Supreme Court Reverses Class Certification in Dukes v. Wal-Mart
Today the United States Supreme Court handed down its decision in Dukes v. Wal-Mart, holding that discrimination claims on behalf of some 1.5 million female Wal-Mart employees could not properly be pursued as a class action. The case challenges Wal-Mart's promotion and pay practices. Pay and promotion decisions are generally committed to the discretion of local managers, whom the plaintiffs claim exercise that discretion in a manner that favors male employees. The U.S. District Court of the Northern District of California certified the case as a class action, and the Ninth Circuit substantially affirmed. Today the Supreme Court reversed the Ninth Circuit's ruling and found that class treatment was not appropriate. Justice Scalia delivered the opinion of the Court.
In holding that class treatment was not appropriate, the Court began with the requirement set forth in Federal Rule of Civil Procedure 23 (a)(2) that in order for a class to be maintained, there must be questions of fact or law that are common to the class. The Court explained that"commonality” requires the plaintiff to demonstrate that class members have suffered the same injury, and that this injury depends upon a “common contention—for example, the assertion of discriminatory bias on the part of the same supervisor.“The Court further explained: “That common contention, moreover, must be of such a nature that it is capable of class wide resolution—which means that determination of its truth or falsity will resolve an issue that is central to the validity of each one of the claims in one stroke.” According to the Court, what matters to class certification is not the mere existence of common questions, but rather “the capability of a class wide proceeding to generate common answers apt to drive the resolution of the litigation.“Dissimilarities among proposed class members may preclude such common answers.
Addressing the specifics of the class before it, the Court noted that the plaintiffs seek to sue"about literally millions of employment decisions at once.” “Without some glue holding the alleged reasons for all those decisions together, it will be impossible to say that examination of all the class members' claims for relief will produce a common answer to the crucial question why was I disfavored?” The Court explained that in discrimination cases, this generally requires a showing of a discriminatory policy or practice of discrimination, e.g. use of a biased testing procedure. The Court held that there was no such evidence of a company wide policy or practice of discrimination on the part of Wal-Mart. Instead, the evidence showed that Wal-Mart allowed local managers to exercise subjective discretion over pay and promotions, which is the exact opposite of a uniform policy or practice. The Court reasoned that one manager's discretion may not be exercised using the same criteria or reasoning as any other manager, and the reasoning behind the decision-making is the crux of proving discrimination. As such,a class proceeding would not generate “common answers"applicable to the whole class.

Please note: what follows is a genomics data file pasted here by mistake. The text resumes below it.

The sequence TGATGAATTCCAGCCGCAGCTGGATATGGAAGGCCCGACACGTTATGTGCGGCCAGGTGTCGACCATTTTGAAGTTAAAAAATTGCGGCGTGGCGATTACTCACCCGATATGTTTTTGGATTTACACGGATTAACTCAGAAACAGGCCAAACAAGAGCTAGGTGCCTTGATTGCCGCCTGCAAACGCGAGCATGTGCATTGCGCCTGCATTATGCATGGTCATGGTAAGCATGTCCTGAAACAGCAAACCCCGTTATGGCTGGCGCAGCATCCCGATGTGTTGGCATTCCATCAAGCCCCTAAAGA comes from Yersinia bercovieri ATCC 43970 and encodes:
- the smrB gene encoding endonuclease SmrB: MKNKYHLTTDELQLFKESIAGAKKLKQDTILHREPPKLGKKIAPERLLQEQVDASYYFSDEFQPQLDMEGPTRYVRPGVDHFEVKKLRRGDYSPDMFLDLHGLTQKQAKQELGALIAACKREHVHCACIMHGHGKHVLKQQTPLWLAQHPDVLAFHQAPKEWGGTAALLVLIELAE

The Court separately addressed the plaintiffs' contention that a class could be certified under Rule 23(b)(2) because the plaintiffs sought injunctive and declaratory relief against Wal-Mart and their claims for back pay were, according to plaintiffs, “incidental” to their request for injunctive relief.A unanimous Court rejected this argument, holding that claims for individual monetary relief such as those before the Court, could not be certified under the injunctive relief provisions of 23(b)(2).
Today's Dukes v. Wal-Mart decision is a positive development for employers fighting employment claims sought to be pursued as class actions.